Frequently asked questions about International Dark Sky Places
The International Dark Sky Places program is an independent, third-party review and certification of outstanding dark sky conditions and protection practices. Over 200 places around the world have been certified since 2001.
What are the benefits of becoming certified as an International Dark Sky Place?
The program is recognized worldwide for protecting dark sites and communities through responsible lighting policies and public education. Certification:
- Brings attention to the problem of light pollution and the need to preserve the night sky as a natural resource
- Supports management agencies in achieving long-term conservation targets and connecting people to nature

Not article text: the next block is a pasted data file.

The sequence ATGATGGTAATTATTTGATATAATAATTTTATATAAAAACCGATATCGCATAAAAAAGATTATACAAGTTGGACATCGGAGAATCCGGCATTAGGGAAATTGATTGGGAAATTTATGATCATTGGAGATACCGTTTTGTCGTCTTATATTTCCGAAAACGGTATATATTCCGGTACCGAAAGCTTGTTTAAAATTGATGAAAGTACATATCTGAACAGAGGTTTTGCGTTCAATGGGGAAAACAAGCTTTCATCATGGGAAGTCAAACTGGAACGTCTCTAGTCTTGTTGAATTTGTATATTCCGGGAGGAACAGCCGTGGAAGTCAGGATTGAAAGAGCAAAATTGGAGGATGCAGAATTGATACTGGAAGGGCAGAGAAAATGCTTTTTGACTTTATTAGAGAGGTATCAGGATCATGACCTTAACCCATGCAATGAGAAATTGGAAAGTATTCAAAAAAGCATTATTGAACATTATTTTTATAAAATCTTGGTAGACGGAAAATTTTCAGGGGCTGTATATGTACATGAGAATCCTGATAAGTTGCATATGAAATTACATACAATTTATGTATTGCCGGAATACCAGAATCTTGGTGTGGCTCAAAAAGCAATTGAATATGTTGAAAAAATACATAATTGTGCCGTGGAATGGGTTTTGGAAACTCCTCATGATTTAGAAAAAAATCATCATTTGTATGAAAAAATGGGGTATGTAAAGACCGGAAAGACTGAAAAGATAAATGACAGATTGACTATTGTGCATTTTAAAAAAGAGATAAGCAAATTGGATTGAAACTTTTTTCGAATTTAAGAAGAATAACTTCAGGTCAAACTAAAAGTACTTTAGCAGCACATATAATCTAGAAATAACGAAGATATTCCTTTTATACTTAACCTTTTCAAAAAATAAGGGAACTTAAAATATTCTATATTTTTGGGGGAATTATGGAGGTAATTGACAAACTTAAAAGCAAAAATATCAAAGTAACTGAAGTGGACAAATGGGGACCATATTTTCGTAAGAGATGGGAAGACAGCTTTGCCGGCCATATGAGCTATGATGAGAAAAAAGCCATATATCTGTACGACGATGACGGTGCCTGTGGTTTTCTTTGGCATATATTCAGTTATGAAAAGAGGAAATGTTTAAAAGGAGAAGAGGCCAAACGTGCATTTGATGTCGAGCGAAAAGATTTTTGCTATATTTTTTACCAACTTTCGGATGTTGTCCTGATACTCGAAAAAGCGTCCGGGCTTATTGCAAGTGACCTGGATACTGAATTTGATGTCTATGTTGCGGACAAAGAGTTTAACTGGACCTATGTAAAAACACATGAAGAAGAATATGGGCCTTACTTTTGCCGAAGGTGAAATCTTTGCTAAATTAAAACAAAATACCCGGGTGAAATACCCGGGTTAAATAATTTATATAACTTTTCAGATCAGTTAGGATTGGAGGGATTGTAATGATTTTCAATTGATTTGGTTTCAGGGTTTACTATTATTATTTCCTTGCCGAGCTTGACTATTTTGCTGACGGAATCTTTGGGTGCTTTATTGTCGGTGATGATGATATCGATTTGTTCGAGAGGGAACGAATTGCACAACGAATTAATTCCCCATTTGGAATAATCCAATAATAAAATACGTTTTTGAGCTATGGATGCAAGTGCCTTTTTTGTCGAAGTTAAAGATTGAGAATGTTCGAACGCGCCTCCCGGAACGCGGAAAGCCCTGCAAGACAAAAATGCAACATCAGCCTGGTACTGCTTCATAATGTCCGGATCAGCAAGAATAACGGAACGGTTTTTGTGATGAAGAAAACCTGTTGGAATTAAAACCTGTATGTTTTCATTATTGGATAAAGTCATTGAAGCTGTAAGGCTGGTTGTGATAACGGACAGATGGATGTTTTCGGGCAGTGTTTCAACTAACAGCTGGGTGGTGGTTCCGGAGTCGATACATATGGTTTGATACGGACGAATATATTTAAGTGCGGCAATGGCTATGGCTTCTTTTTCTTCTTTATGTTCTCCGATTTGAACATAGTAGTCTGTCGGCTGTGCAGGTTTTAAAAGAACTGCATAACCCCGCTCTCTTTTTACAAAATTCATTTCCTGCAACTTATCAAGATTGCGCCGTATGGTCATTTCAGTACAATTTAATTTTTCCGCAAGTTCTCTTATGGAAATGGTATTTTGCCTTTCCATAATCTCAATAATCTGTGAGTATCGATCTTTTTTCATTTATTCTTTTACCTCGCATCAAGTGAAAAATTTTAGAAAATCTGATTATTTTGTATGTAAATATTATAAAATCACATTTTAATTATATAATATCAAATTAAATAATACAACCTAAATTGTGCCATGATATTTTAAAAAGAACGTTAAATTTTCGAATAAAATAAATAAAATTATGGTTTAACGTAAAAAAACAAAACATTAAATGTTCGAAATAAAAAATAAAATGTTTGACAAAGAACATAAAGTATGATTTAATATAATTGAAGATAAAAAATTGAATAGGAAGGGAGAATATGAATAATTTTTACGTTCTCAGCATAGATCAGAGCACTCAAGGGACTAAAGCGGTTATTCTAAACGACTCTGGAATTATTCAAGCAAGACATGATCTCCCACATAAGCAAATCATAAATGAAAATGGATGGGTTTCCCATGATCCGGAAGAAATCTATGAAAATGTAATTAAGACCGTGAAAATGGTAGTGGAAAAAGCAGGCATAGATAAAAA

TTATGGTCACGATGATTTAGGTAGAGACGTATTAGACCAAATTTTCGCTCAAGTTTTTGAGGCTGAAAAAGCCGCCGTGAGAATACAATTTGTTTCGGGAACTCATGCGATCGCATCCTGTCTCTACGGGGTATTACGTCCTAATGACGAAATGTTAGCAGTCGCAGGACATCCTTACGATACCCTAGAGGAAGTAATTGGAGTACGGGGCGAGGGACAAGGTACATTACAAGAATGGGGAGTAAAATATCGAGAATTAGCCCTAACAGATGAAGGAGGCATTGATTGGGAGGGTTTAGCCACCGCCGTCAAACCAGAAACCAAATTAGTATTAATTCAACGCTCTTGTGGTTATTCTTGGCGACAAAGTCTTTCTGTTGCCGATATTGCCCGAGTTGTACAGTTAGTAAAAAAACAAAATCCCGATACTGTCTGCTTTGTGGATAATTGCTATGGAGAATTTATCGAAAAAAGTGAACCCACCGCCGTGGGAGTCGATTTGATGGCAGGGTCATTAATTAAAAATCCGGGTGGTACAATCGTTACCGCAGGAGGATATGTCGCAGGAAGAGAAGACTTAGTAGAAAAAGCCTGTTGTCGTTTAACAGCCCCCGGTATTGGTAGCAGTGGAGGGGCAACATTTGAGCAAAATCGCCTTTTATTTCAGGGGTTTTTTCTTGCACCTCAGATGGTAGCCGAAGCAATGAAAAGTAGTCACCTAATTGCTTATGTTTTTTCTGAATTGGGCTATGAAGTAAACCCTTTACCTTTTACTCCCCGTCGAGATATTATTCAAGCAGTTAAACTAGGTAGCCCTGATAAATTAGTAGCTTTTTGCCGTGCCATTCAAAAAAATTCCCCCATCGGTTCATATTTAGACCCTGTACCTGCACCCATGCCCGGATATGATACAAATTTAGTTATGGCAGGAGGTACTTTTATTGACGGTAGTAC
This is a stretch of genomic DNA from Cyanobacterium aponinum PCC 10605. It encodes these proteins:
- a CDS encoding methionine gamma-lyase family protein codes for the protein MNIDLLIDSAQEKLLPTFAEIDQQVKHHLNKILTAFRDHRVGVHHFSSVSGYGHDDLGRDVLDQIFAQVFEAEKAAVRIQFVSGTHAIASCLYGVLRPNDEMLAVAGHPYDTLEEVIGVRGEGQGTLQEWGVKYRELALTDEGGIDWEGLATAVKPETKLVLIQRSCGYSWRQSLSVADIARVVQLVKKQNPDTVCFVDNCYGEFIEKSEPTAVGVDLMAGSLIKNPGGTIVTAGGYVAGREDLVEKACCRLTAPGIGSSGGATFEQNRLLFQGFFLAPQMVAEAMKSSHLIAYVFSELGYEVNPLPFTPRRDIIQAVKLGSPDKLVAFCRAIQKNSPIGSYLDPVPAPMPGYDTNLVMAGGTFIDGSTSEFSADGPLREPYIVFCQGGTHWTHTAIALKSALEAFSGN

- Serves as an economic driver by fostering increased tourism and local economic activity
An International Dark Sky Place certification entitles the site or community to display the DarkSky International logo and/or the Dark Sky Place seal in official publications and promotions, and enables the use of these logos by commercial groups, or other groups within the community, when identifying the place. DarkSky highlights ongoing Place efforts to protect night skies by maintaining a unique Place-based page on our website. The Place’s managing agency may also identify DarkSky as a partner.
What steps do I need to take to apply?
What criteria determine site eligibility?
We offer five categories under the certification program. Candidates are qualified based on management, location, nighttime public access, resources, and night sky quality. Categories include a conservation approach (International Dark Sky Parks, Sanctuaries, and Reserves) and built environments (Communities and Urban Night Sky Places). Click here for a brief overview of determining whether a site is eligible for one of our certifications.
For Parks, Sanctuaries, and Reserves, what does it mean to be “legally protected”?